The benefits of a multi-platform ERP strategy
Choosing the right ERP strategy for your organisation is a challenge that every CIO faces. But with a different way of thinking, you can make better choices.
Many business leaders or CIOs think that choosing an ERP is a final choice. "Choose one platform and learn to live with it." But this strategy often turns out to be detrimental. A single-platform strategy forces you into corners and quickly becomes expensive.
Disadvantages of a monolithic ERP strategy
I'll explain how to do it differently later, but the main disadvantages of a monolithic ERP platform are these:
- Vendor lock-in. Yes, you can work with different partners, but you're still stuck with one technology, one way of dealing with vendor contracts and one product roadmap.
- Access to data. You will not always be able to access and share data with other components, or you will have to invest too much money to make this possible.
- Overscaled. You will be forced to solve simple problems with complex components, because you will not have the freedom to choose a solution that fits the situation.
- Higher cost. When over-scaled, the pricing model of your platform is often a major contributor to the inflated operating costs of your ERP platform.
Do you recognise your situation? Read on!
So I'd like to make the case for a multi platform ERP strategy. And I'm not the only one...
ERP Body Mass Index. A term stated by Manish Gupta from Unilever during a CIONEXT session made this clear to me. Making sure that the apps on your ERP platforms all stay as lean as they can be. In order to manage costs during CAPEX, OPEX and exit phases. He believes in investing time in keeping your apps as fit as a high performing athlete and avoid from them becoming bloated.
This perfectly supports my plea for a multi-platform strategy. The only way to avoid bloated ERP situations is to have the freedom to choose how to handle different situations. The bigger your company, the more situations you will encounter where the lack of that freedom is very detrimental to your ability to be flexible, fast and agile.
This multiplatform ERP strategy can further be supported by some strong points
Simple solutions for simple problems
Using a small, versatile platform to solve simple problems is cost effective and safe, providing you're vetting the tools that you might consider. This also avoids shooting a mosquito with a bazooka. You wouldn't use Salesforce just to do some simple CRM tasks for a starting business unit. But you might need it later when it's full scaled and you'll need to face other challenges.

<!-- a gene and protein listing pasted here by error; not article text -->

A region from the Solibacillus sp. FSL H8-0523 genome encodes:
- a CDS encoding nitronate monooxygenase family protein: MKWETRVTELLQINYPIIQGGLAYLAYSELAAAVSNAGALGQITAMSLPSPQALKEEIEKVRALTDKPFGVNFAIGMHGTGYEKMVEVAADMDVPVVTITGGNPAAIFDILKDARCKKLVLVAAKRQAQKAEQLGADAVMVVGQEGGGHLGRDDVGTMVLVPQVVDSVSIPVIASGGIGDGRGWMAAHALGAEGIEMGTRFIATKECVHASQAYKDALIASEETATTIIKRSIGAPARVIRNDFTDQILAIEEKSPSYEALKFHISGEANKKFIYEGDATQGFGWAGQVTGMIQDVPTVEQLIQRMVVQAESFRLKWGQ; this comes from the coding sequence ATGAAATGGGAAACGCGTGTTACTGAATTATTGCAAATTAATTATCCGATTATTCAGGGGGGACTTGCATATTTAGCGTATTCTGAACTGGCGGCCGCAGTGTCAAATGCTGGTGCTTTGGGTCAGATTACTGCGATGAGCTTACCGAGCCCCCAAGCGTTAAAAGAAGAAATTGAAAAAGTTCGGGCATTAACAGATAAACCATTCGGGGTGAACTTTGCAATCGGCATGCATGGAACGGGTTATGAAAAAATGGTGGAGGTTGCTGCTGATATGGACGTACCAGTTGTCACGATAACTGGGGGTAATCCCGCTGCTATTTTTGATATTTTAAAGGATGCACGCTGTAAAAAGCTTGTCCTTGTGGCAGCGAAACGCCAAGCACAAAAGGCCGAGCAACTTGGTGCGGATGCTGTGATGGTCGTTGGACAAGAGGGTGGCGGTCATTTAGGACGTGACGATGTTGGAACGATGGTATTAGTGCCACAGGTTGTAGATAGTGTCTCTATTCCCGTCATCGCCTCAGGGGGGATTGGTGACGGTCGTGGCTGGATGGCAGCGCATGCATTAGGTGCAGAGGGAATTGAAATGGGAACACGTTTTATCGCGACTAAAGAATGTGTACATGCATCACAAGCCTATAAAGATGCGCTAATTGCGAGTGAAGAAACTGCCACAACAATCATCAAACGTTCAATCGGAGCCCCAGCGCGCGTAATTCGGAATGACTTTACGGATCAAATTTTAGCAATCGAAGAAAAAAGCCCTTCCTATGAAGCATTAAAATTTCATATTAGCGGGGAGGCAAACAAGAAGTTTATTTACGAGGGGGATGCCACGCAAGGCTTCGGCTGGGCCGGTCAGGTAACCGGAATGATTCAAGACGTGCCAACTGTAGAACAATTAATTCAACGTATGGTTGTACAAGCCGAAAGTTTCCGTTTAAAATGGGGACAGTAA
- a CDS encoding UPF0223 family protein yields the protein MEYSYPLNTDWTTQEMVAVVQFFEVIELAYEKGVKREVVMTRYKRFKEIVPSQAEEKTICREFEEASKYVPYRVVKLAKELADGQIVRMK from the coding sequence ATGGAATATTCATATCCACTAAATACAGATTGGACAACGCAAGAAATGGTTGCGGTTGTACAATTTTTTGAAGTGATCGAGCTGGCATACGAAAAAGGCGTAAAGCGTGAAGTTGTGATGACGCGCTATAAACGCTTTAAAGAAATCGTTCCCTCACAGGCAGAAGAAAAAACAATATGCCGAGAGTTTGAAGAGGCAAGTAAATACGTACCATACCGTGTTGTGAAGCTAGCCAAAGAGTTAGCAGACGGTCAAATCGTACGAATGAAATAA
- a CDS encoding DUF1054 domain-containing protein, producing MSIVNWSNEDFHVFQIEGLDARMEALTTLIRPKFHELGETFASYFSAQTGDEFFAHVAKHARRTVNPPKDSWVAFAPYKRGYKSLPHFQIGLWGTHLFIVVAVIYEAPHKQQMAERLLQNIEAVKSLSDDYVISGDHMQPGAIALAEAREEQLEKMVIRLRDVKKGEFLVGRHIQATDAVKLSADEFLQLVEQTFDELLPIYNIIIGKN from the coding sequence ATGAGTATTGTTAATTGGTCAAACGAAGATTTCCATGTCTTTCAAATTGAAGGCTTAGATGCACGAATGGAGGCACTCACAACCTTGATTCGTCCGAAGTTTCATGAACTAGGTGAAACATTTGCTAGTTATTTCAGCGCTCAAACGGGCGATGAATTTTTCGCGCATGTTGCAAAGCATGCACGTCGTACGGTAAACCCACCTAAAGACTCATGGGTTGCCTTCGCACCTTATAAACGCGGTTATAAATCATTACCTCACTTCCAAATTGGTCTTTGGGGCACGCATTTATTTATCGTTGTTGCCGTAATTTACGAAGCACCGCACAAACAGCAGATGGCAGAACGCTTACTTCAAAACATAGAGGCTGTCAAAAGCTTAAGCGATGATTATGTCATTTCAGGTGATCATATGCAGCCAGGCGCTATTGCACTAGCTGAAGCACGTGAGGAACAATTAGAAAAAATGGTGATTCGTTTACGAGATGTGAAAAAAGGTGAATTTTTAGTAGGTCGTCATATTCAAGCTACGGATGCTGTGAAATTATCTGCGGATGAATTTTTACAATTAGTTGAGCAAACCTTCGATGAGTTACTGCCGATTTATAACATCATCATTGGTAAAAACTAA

High capacity platforms for complex problems
Building on that, using multiple ERP platforms, offers you freedom. You can choose your platform according to the complexity of the issue at hand. If you're set on building an end-to-end complex ERP flow for your established brand of 40 years, you'll probably need a mature, feature-rich platform. But you might want to do some other tasks with a simpler solution.
Lower exit costs
When you need to replace or rebuild certain apps within your ERP platform, you'll face lower exit costs because of this. Because you have the luxury of replacing granular apps in certain technologies, you won't have to replace your full ERP. A multiplatform ERP strategy caters for this. Need to replace that small CRM application? No problem, just onboard it onto your other platforms, or choose a new, better suited platform to create your app.
Laying the foundation
Without going beyond the scope of this article, here's how to create a solid foundation to enable a multiplatform ERP strategy:
It's absolutely critical to require tools and implementations to have an open data way of working. Whether you're leveraging the multiplatform ERP strategy or not, you'll still use a combination of hosted and SaaS solutions, probably built in other technologies. Allowing them to freely interact and exchange data is a key feature to have for your ERP system to succeed in the long term. Vendors often don't like this and implementation partners will avoid the topic. But it's in your best interest to clearly require this in your tenders.
Define a general data -and implementation guideline
When using this strategy, it's mandatory to set up the boundaries and guidelines that your suppliers need to align to.
A data strategy defines for them how to handle data connection and storage. It's critical to demand an open data implementation from all your vendors. You'll also need to set up an implementation guideline that forces your suppliers to work in a way to allows for different technologies, but enforces the same implementation philosophy. Security is one thing that comes to mind, but documentation and platform architecture are often neglected.
Keep track of your platforms
Having the choice between platforms is a good thing, but you'll need to keep track of them. Centralising the information on the allowed, vetted platforms and sharing them with your business unit managers is how you can offer them choices, while still having the piece of mind that every micro app in your ERP ecosystem is supported by a platform that is in line with your own requirements and set of guidelines.